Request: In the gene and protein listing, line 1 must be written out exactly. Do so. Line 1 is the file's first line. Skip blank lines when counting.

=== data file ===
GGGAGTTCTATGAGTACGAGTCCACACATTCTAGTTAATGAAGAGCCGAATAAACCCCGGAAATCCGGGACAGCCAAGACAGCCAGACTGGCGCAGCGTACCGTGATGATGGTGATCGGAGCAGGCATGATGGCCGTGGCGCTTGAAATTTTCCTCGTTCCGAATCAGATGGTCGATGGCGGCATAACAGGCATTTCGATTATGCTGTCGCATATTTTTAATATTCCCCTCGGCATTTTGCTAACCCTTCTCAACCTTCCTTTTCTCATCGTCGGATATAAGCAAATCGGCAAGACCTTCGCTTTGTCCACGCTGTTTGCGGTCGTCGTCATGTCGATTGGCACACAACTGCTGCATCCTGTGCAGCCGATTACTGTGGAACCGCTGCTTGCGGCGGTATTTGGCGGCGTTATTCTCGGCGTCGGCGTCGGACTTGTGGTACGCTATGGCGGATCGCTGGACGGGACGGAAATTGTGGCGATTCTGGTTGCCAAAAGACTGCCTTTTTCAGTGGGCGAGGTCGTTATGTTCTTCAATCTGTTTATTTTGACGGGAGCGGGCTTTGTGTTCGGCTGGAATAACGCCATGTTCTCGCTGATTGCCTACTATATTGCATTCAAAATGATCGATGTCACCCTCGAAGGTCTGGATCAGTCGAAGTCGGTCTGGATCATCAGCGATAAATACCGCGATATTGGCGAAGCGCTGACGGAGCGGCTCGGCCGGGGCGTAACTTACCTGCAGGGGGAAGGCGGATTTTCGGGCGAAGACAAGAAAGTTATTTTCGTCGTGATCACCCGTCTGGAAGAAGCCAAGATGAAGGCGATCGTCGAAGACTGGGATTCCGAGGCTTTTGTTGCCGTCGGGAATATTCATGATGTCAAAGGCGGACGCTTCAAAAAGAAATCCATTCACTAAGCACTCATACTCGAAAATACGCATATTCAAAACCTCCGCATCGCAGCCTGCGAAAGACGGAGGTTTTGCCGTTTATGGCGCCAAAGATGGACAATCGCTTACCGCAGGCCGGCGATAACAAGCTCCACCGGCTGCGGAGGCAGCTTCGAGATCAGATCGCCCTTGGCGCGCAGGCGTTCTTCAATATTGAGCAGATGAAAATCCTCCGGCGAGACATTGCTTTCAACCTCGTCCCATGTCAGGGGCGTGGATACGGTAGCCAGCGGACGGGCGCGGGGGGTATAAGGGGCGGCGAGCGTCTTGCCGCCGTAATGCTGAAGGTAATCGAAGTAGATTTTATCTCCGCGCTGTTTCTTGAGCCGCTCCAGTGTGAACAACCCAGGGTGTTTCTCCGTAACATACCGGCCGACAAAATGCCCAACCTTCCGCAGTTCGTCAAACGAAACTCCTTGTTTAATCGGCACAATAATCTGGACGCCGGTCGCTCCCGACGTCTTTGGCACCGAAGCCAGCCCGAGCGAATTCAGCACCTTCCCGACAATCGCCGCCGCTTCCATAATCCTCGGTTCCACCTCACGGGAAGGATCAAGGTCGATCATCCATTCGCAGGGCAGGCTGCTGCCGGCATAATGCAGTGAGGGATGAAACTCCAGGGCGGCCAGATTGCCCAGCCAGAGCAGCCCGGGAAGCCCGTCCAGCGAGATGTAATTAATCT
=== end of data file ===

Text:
GGGAGTTCTATGAGTACGAGTCCACACATTCTAGTTAATGAAGAGCCGAATAAACCCCGGAAATCCGGGACAGCCAAGACAGCCAGACTGGCGCAGCGTACCGTGATGATGGTGATCGGAGCAGGCATGATGGCCGTGGCGCTTGAAATTTTCCTCGTTCCGAATCAGATGGTCGATGGCGGCATAACAGGCATTTCGATTATGCTGTCGCATATTTTTAATATTCCCCTCGGCATTTTGCTAACCCTTCTCAACCTTCCTTTTCTCATCGTCGGATATAAGCAAATCGGCAAGACCTTCGCTTTGTCCACGCTGTTTGCGGTCGTCGTCATGTCGATTGGCACACAACTGCTGCATCCTGTGCAGCCGATTACTGTGGAACCGCTGCTTGCGGCGGTATTTGGCGGCGTTATTCTCGGCGTCGGCGTCGGACTTGTGGTACGCTATGGCGGATCGCTGGACGGGACGGAAATTGTGGCGATTCTGGTTGCCAAAAGACTGCCTTTTTCAGTGGGCGAGGTCGTTATGTTCTTCAATCTGTTTATTTTGACGGGAGCGGGCTTTGTGTTCGGCTGGAATAACGCCATGTTCTCGCTGATTGCCTACTATATTGCATTCAAAATGATCGATGTCACCCTCGAAGGTCTGGATCAGTCGAAGTCGGTCTGGATCATCAGCGATAAATACCGCGATATTGGCGAAGCGCTGACGGAGCGGCTCGGCCGGGGCGTAACTTACCTGCAGGGGGAAGGCGGATTTTCGGGCGAAGACAAGAAAGTTATTTTCGTCGTGATCACCCGTCTGGAAGAAGCCAAGATGAAGGCGATCGTCGAAGACTGGGATTCCGAGGCTTTTGTTGCCGTCGGGAATATTCATGATGTCAAAGGCGGACGCTTCAAAAAGAAATCCATTCACTAAGCACTCATACTCGAAAATACGCATATTCAAAACCTCCGCATCGCAGCCTGCGAAAGACGGAGGTTTTGCCGTTTATGGCGCCAAAGATGGACAATCGCTTACCGCAGGCCGGCGATAACAAGCTCCACCGGCTGCGGAGGCAGCTTCGAGATCAGATCGCCCTTGGCGCGCAGGCGTTCTTCAATATTGAGCAGATGAAAATCCTCCGGCGAGACATTGCTTTCAACCTCGTCCCATGTCAGGGGCGTGGATACGGTAGCCAGCGGACGGGCGCGGGGGGTATAAGGGGCGGCGAGCGTCTTGCCGCCGTAATGCTGAAGGTAATCGAAGTAGATTTTATCTCCGCGCTGTTTCTTGAGCCGCTCCAGTGTGAACAACCCAGGGTGTTTCTCCGTAACATACCGGCCGACAAAATGCCCAACCTTCCGCAGTTCGTCAAACGAAACTCCTTGTTTAATCGGCACAATAATCTGGACGCCGGTCGCTCCCGACGTCTTTGGCACCGAAGCCAGCCCGAGCGAATTCAGCACCTTCCCGACAATCGCCGCCGCTTCCATAATCCTCGGTTCCACCTCACGGGAAGGATCAAGGTCGATCATCCATTCGCAGGGCAGGCTGCTGCCGGCATAATGCAGTGAGGGATGAAACTCCAGGGCGGCCAGATTGCCCAGCCAGAGCAGCCCGGGAAGCCCGTCCAGCGAGATGTAATTAATCT